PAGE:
What are the constitutional options?

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*Is there a constitutional basis behind the demands for Gordon Brown to resign immediately?

No. Under Britain's (unwritten) constitution the incumbent at No. 10 is expected to stay on as a caretaker prime minister to deal with pressing matters of state until a new Government can be formed.

As Gerry Stoker, the Professor of politics and governance at the University of Southampton, said: "The coverage criticising Mr Brown for not resigning is wide of the mark. If he went and tendered his resignation the Queen would say to him 'you can't do it, because there's no alternative'."

What types of deals could the Tories and Lib Dems do to form a new government?

There are three main types of deal the Conservatives and Liberal Democrats could do. Firstly enter into a full coalition, including cabinet positions for prominent Liberal Democrats and a shared legislative agenda. Secondly a "confidence and supply agreement", by which the Tories could exchange policies for the Liberal Democrats' promise not to vote against the government on specific votes of confidence. In return, the Liberal Democrats would receive some ministerial positions and a share of the legislative agenda in the Queen's Speech. They would also have the option to "agree to disagree" with the government on aspects of policy, maintaining their independent identity. The third option would be a minimal version of "confidence and supply", whereby the Liberal Democrats would abstain from voting against major supply measures or confidence votes and agree on a broad trajectory of fiscal consolidation. They would maintain more independence, but receive limited concessions and a minor say in the Queen's Speech and Budget.

Does Mr Cameron need to get the support of his MPs to do a deal with the Liberal Democrats as Clegg has to?

Unlike the Liberal Democrats, which have to secure the support of three-quarters of both their MPs and the Federal Executive to enter into a coalition, David Cameron's Conservatives have no such restrictions. However, Mr Cameron will be bound by political realities, and will have to take into account the views of powerful interest groups such as the 1922 Committee of backbench MPs as well as grassroots activists.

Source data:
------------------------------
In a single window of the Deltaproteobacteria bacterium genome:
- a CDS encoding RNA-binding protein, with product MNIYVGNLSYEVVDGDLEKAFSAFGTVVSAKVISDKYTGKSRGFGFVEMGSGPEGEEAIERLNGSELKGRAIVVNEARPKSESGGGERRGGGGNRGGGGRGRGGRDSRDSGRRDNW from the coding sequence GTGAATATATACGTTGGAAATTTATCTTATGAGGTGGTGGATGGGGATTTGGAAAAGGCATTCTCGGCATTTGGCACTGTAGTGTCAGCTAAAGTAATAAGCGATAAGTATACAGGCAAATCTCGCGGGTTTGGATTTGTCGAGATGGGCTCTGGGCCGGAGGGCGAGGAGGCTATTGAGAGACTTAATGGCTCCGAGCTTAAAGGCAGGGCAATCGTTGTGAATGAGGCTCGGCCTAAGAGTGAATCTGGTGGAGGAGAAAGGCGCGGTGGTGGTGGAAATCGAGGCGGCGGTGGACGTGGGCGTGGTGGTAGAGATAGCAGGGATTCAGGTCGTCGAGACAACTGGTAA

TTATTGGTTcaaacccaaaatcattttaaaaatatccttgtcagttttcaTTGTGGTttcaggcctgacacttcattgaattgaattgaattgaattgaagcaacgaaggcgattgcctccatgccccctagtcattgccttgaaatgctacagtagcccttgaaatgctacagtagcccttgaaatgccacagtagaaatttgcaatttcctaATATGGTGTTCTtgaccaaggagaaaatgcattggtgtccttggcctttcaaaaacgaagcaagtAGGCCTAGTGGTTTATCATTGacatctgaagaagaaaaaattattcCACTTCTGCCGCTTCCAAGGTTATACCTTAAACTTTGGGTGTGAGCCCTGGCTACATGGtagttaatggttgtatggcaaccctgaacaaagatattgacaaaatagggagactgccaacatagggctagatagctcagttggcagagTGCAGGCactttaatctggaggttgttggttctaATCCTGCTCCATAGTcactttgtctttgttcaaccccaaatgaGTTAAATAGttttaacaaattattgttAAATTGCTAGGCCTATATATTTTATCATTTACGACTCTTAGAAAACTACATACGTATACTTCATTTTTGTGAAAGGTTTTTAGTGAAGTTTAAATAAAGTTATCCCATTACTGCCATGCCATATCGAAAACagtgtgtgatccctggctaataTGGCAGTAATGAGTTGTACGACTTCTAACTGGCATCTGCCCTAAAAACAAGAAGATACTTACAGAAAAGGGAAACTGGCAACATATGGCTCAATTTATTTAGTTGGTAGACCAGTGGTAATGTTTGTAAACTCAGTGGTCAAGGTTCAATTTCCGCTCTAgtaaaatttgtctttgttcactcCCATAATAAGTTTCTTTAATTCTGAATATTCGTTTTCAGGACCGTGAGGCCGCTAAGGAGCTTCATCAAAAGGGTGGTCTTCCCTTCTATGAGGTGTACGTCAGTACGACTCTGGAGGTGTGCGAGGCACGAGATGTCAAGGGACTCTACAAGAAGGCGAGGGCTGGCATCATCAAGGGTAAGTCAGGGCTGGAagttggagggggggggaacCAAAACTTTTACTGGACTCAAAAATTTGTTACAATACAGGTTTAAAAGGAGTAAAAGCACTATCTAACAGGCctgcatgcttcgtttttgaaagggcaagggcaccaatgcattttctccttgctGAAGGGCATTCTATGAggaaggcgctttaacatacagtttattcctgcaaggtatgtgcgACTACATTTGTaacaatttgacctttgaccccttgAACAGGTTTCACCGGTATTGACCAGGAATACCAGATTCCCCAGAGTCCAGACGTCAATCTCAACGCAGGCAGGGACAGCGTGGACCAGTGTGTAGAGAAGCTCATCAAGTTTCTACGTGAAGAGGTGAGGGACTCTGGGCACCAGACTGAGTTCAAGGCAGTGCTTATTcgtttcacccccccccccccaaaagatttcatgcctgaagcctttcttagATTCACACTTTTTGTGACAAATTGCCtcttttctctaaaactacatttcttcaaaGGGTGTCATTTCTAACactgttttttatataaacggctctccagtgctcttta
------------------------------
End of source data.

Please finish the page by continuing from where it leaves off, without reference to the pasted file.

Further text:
Could the Nationalists, Liberal Democrats and Labour come together to propose legislation under a minority Tory government?

This prospect is entirely possible, but unlikely as the government sets the Commons' agenda and would ensure it was tightly controlled.

"The standing orders of Parliament are very government-driven; they control the timetable," said Philip Cowley, the professor of parliamentary government at the University of Nottingham. "The opposition parties would have to introduce legislation as private members. But they can amend or defeat bits of government legislation and that is the only real power they would have."

What would precipitate another general election?

The tests for the viability of a government are the results of "confidence and supply" motions. If the government loses one of these, they must return to the country and hold another election seeking a majority of seats.

The first example of such a vote is after the Queen's Speech, in which the prime minister outlines his new government's broad legislative agenda. It is scheduled for 25 May. The supply vote rule is fluid and complex, said Professor Cowley, and acutely sensitive to the language used in a motion: "There are two ways a vote of confidence can trigger a general election: one is if it's a motion that contains the word 'confidence' – as in 'this House has no confidence in Her Majesty's Government' – or if it is a vote on a piece of legislation which the government has itself declared to be a vote of confidence and the rest of the House understands it as such," he said.

"Therefore, the government can lose a vote on the budget, that doesn't precipitate an election in and of itself. A defeat on the Queen's Speech would, as would a defeat on a piece of legislation the Conservatives had been declared to be a vote of confidence."

Often governments play brinksmanship, declaring a vote one of 'confidence' in order to force it through. Obviously, the downside of this tactic is that if they are defeated it triggers an immediate election.

"Around all of the legal framework are political realities," said Professor Cowley of this situation. "The brutal reality at the moment is that whatever they say, frankly none of them want another general election, not least because none of them can afford another election. And that's particularly true of the Lib Dems and Labour, but also the Tories."

Could the Liberal Democrats pull out of a deal with the Tories in a year or so to form a Lab-Lib pact without an election?

There is nothing to stop any party in a coalition from abandoning any form of alliance at any point – but this would almost certainly lead to a new election.

The minority government left behind would have two options: go to the palace and seek a dissolution from the monarch, or try to carry on. However if they lost a "confidence and supply" they would have no choice but to call fresh elections.